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Child survival in a rural area in Zimbabwe: are we winning?
Cent Afr J Med. 1992 Jan; 38(1):30-6.CA

Abstract

Health teams in a rural district in Zimbabwe have been implementing child survival programmes since 1984. A prospective study of the causes of morbidity and mortality in under-five children was done. Community based surveys assessing nutrition status, immunisation coverage and knowledge and use of sugar and salt solution for diarrhoea were carried out. Malnutrition, acute respiratory infections and diarrhoea accounted for 69.7 pc of the 902 under-fives admissions while 33 (67.4 pc) of the hospital deaths were under-fives. The mortality pattern parallelled that of morbidity. Malnutrition was more common in the dry communal areas and on the commercial estates. Full immunisation coverage rates in the 12-23-month-olds increased from 44.3 pc in 1984 to 70 pc in 1989; and up to 69 pc of the mothers correctly prepared and used sugar and salt solution for diarrhoea management. Although there appears to have been little impact on malnutrition, respiratory infections and diarrhoea, the study shows that a lot can be achieved even in a remote rural district given political will, community involvement, and dedicated staff. The maintenance of the current momentum and the introduction of further socio-economic reforms is a big challenge facing the health teams, community members and politicians.

Authors+Show Affiliations

Chimanimani Hospital, Zimbabwe.No affiliation info available

Pub Type(s)

Comparative Study
Journal Article

Language

eng

PubMed ID

1633616

Citation

Tumwine, J K., and S Mackenzie. "Child Survival in a Rural Area in Zimbabwe: Are We Winning?" The Central African Journal of Medicine, vol. 38, no. 1, 1992, pp. 30-6.
Tumwine JK, Mackenzie S. Child survival in a rural area in Zimbabwe: are we winning? Cent Afr J Med. 1992;38(1):30-6.
Tumwine, J. K., & Mackenzie, S. (1992). Child survival in a rural area in Zimbabwe: are we winning? The Central African Journal of Medicine, 38(1), 30-6.
Tumwine JK, Mackenzie S. Child Survival in a Rural Area in Zimbabwe: Are We Winning. Cent Afr J Med. 1992;38(1):30-6. PubMed PMID: 1633616.
* Article titles in AMA citation format should be in sentence-case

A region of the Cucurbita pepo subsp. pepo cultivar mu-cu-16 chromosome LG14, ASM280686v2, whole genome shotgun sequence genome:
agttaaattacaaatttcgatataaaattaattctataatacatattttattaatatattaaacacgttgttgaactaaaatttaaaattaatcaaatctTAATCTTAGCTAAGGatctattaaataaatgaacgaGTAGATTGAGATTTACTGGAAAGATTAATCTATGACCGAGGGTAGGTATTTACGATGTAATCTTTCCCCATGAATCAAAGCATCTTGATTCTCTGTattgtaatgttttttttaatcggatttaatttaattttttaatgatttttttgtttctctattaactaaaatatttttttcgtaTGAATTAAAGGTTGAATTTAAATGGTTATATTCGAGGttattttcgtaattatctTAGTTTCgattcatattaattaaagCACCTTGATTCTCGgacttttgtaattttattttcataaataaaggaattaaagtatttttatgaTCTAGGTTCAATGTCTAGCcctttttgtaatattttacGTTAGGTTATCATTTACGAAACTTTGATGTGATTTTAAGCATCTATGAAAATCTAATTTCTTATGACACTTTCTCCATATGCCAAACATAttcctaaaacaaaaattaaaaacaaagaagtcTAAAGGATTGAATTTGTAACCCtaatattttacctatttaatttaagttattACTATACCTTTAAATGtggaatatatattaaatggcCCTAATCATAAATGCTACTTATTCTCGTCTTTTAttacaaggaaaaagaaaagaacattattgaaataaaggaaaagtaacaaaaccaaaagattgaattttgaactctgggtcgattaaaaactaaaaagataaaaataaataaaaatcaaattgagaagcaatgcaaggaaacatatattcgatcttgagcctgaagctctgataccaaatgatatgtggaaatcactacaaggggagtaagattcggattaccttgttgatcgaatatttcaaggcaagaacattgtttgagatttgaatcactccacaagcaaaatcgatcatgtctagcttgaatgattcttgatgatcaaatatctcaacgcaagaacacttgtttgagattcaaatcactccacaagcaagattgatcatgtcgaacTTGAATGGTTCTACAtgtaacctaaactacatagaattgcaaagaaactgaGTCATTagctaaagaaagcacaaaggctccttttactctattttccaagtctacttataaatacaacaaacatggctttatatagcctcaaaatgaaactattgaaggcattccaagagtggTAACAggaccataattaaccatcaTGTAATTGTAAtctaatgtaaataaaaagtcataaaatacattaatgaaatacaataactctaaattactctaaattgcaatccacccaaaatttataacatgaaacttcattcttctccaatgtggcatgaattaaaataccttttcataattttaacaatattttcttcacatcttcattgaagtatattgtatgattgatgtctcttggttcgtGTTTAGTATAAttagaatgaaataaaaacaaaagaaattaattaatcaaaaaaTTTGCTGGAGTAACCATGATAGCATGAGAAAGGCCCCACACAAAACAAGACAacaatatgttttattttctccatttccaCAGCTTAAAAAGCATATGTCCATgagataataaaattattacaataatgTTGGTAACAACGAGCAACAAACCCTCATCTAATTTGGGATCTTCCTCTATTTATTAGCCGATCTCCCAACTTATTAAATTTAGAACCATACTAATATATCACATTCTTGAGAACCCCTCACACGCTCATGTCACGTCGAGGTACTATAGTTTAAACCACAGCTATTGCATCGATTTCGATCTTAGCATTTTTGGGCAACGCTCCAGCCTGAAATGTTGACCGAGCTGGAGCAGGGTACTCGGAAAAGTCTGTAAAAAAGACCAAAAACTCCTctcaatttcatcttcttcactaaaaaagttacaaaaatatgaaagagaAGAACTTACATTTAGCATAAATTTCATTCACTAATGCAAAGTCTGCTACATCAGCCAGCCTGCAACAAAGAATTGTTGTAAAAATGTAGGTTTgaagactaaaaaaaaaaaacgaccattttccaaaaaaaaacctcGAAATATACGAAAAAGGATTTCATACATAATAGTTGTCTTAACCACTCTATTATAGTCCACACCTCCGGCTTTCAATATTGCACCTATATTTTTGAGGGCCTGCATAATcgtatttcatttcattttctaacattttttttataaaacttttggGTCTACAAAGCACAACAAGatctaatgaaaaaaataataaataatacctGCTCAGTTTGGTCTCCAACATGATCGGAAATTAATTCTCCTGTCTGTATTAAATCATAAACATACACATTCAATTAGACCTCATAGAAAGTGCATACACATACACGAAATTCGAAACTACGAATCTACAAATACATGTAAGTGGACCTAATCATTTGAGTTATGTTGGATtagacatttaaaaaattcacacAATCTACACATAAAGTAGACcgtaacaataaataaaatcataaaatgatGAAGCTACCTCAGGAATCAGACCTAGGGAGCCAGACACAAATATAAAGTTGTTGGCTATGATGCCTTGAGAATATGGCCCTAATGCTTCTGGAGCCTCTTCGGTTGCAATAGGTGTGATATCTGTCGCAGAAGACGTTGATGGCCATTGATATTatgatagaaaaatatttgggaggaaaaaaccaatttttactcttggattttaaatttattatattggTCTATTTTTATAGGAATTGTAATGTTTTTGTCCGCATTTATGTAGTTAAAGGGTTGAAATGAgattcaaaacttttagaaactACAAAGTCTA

TY - JOUR T1 - Child survival in a rural area in Zimbabwe: are we winning? AU - Tumwine,J K, AU - Mackenzie,S, PY - 1992/1/1/pubmed PY - 1992/1/1/medline PY - 1992/1/1/entrez KW - Africa KW - Africa South Of The Sahara KW - Age Factors KW - Child KW - Child Survival KW - Delivery Of Health Care KW - Demographic Factors KW - Developing Countries KW - Diseases KW - Eastern Africa KW - English Speaking Africa KW - Health KW - Health Facilities KW - Health Services KW - Hospitals KW - Information KW - Information Processing KW - Length Of Life KW - Morbidity KW - Mortality KW - Population KW - Population Characteristics KW - Population Dynamics KW - Prospective Studies KW - Records KW - Research Methodology KW - Research Report KW - Rural Population KW - Sampling Studies KW - Studies KW - Surveys KW - Survivorship KW - Youth KW - Zimbabwe SP - 30 EP - 6 JF - The Central African journal of medicine JO - Cent Afr J Med VL - 38 IS - 1 N2 - Health teams in a rural district in Zimbabwe have been implementing child survival programmes since 1984. A prospective study of the causes of morbidity and mortality in under-five children was done. Community based surveys assessing nutrition status, immunisation coverage and knowledge and use of sugar and salt solution for diarrhoea were carried out. Malnutrition, acute respiratory infections and diarrhoea accounted for 69.7 pc of the 902 under-fives admissions while 33 (67.4 pc) of the hospital deaths were under-fives. The mortality pattern parallelled that of morbidity. Malnutrition was more common in the dry communal areas and on the commercial estates. Full immunisation coverage rates in the 12-23-month-olds increased from 44.3 pc in 1984 to 70 pc in 1989; and up to 69 pc of the mothers correctly prepared and used sugar and salt solution for diarrhoea management. Although there appears to have been little impact on malnutrition, respiratory infections and diarrhoea, the study shows that a lot can be achieved even in a remote rural district given political will, community involvement, and dedicated staff. The maintenance of the current momentum and the introduction of further socio-economic reforms is a big challenge facing the health teams, community members and politicians. SN - 0008-9176 UR - https://www.unboundmedicine.com/medline/citation/1633616/Child_survival_in_a_rural_area_in_Zimbabwe:_are_we_winning L2 - https://medlineplus.gov/ruralhealthconcerns.html DB - PRIME DP - Unbound Medicine ER -